Late on BoardClearly, Samsung is late on the mobile payments scene, with Apple Pay having been in operation since September 2014, but the new service has a key advantage in that it’s compatible with magnetic-stripe card readers, which make the bulk of POS (point-of-sale) terminals. This is unlike Apple Pay and Google Wallet, which leverage NFC (near-field communications). More so, LoopPay supports both NFC and magnetic-stripe cards without requiring additional infrastructure. This essentially makes the service more flexible and perhaps even reliable than its competition.The enhanced capabilities and additional convenience that LoopPay leverages is just what Apple needs to say this service gain widespread acceptance amongst merchants. This is critical to winning the mobile-payment market.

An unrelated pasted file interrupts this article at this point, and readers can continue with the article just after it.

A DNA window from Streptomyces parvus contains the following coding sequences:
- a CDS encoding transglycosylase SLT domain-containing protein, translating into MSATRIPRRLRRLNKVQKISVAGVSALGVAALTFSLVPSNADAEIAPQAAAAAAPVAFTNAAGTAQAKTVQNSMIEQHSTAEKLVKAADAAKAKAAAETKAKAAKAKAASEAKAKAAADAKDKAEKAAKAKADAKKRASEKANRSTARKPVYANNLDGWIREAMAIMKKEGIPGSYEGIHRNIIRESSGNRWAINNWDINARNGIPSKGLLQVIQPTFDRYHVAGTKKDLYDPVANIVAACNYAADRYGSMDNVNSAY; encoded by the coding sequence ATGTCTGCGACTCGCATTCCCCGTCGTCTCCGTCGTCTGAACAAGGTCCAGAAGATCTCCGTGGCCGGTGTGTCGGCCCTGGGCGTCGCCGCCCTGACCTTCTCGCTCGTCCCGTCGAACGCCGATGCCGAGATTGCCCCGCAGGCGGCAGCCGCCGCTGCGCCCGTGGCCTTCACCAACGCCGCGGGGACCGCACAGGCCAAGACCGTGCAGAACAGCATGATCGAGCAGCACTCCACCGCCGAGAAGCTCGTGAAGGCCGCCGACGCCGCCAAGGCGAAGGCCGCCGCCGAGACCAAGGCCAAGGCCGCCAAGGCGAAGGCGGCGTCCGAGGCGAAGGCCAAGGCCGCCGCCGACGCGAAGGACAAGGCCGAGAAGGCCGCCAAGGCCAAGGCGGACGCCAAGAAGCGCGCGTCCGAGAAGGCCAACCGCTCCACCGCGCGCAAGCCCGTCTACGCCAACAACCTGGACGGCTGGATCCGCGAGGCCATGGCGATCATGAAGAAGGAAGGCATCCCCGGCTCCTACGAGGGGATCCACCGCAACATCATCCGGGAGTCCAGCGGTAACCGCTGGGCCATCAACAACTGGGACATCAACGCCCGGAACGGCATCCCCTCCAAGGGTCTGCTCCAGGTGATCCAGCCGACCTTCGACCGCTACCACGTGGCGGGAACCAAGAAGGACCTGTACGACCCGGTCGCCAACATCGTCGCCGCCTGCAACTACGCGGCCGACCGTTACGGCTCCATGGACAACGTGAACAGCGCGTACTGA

Great Strategy MoveCertainly, this acquisition is a smart strategy move on the side of Samsung Electronics. In the last few years, Sammy has been struggling to keep its market influence especially with the onset of cheaper smartphones manufacturers and more aggressive industry players. By extending its service sector, while continuing to invest in other areas, Samsung can easily become a billion-dollar entity.This isn’t a cover-all situation though. Samsung will only be able to leverage the US market with LoopPay. Considered that Europe isn’t exactly a big fan of magnetic stripe technology, and that the mobile payment market growth in emerging regions is still slow, there’s only so much advantage that this can have.
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February 6th, 2017
Updated on August 16th, 2017